Technique, Tips and Tricks
- You can never have enough fenders (and I’m not taking about guitars Gianluca!) I used five a side and one bent around the bowsprit. I would have liked to have more.
- I carried four good warps at least 15m long (one for each quarter), plus two boat hooks.
- I always secured both bow and stern within locks and kept the engine on idle, tiller lashed.
- For locks without floating bollards, I’d motor up to the access ladder and my crew would use a warp off the Samson-post to hold fast. Moving quickly I’d carry the stern line up the ladder with me and loop it around whatever passed for an attachment point before making a better arrangement for the bow, activating the lock, and returning to help haul on the ends.
- Managing locks is rarely a one-man job, especially when ascending. Descending was easier, and if necessary I’m sure I could handle it alone, but for insurance purposes and relief from boredom, I always invited additional crew.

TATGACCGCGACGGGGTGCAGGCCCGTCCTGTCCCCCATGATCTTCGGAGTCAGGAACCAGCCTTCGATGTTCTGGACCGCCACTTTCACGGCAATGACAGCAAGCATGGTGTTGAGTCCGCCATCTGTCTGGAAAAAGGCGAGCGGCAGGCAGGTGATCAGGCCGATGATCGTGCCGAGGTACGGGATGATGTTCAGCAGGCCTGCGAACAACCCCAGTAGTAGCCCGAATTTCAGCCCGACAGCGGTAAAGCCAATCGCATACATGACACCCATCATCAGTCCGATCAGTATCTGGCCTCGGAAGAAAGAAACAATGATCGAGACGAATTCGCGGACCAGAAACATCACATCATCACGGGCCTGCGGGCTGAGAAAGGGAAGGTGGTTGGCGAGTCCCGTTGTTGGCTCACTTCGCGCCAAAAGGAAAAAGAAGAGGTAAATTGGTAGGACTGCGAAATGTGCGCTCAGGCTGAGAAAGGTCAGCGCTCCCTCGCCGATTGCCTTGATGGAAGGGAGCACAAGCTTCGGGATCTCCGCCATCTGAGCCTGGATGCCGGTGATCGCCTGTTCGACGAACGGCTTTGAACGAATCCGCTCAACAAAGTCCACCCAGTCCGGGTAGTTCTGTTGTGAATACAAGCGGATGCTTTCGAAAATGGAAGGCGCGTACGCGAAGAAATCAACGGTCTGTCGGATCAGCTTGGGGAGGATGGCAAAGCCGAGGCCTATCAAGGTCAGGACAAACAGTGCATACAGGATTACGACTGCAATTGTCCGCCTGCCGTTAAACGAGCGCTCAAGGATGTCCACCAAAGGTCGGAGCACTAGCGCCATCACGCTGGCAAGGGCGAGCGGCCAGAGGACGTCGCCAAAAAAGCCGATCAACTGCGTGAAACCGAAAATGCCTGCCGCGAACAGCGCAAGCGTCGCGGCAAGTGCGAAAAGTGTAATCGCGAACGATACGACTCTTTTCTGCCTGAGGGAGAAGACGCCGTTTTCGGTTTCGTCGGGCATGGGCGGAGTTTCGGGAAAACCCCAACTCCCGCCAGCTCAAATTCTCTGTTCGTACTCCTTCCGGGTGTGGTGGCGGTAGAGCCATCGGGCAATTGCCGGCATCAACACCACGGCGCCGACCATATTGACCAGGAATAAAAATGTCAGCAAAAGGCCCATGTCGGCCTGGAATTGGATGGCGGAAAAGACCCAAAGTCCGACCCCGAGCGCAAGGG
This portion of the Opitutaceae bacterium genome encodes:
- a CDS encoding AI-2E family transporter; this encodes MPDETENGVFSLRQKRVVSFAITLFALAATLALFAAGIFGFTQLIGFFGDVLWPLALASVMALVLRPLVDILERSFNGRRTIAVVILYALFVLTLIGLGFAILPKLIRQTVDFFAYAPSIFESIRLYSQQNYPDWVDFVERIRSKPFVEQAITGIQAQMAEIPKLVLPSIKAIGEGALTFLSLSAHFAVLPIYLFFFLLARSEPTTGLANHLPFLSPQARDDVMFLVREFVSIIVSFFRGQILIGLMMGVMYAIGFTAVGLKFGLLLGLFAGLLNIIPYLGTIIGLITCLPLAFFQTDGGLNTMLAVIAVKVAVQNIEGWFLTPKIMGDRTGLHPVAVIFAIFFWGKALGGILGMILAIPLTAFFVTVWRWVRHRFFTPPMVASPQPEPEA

- The real danger for descents is if a rope gets caught. This happened once but in a desperate rush I managed to work the line free without resorting to my trusty bread knife.
- There are still numerous manually operated locks and inexperienced students often man them (woman them in many cases, much to the delight of my male crew) during the summer months. At these locks I found it was always best to follow your own routine despite offers of assistance.
- For planning purposes, if all goes well, consider that it takes on average 15 minutes to cycle through a lock.
I did most of my travel through the Belgian and French canals on weekends. As the commuting distances grew I used my holidays to have three-day weekends. On a Friday night after work I would drive to my boat, sleep on board, and spend the rest of the weekend cruising. Passage times of 12 hours a day were not uncommon but I probably risked mutiny on more than one occasion. 🙂 On the last day I’d search for an appropriate location to leave the boat and train, bus, taxi, or hitchhike back to my car to drive home.
Overall, this method worked, but it wasn’t always easy. Some stops were poorly serviced by public transport and the cost of driving back and forth could easily be prohibitive. Mind you it was amusing, especially when sitting on a train watching all I had passed with the boat (over a period of three days) go by in reverse order in a matter of hours.